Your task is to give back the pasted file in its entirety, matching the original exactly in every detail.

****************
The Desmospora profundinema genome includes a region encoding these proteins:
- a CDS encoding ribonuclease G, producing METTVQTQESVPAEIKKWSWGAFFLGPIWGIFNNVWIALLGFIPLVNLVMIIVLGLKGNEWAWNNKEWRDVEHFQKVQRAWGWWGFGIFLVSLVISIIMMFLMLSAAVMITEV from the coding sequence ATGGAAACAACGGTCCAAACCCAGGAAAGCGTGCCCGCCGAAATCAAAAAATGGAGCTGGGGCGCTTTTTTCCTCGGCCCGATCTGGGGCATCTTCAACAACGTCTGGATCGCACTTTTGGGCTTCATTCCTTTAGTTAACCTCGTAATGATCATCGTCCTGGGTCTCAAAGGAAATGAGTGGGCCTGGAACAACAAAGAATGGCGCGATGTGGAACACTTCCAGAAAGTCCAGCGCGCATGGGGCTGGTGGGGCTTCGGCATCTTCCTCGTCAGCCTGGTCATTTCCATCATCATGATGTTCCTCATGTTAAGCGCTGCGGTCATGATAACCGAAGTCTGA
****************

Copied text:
The Desmospora profundinema genome includes a region encoding these proteins:
- a CDS encoding ribonuclease G, producing METTVQTQESVPAEIKKWSWGAFFLGPIWGIFNNVWIALLGFIPLVNLVMIIVLGLKGNEWAWNNKEWRDVEHFQKVQRAWGWWGFGIFLVSLVISIIMMFLMLSAAVMITEV from the coding sequence ATGGAAACAACGGTCCAAACCCAGGAAAGCGTGCCCGCCGAAATCAAAAAATGGAGCTGGGGCGCTTTTTTCCTCGGCCCGATCTGGGGCATCTTCAACAACGTCTGGATCGCACTTTTGGGCTTCATTCCTTTAGTTAACCTCGTAATGATCATCGTCCTGGGTCTCAAAGGAAATGAGTGGGCCTGGAACAACAAAGAATGGCGCGATGTGGAACACTTCCAGAAAGTCCAGCGCGCATGGGGCTGGTGGGGCTTCGGCATCTTCCTCGTCAGCCTGGTCATTTCCATCATCATGATGTTCCTCATGTTAAGCGCTGCGGTCATGATAACCGAAGTCTGA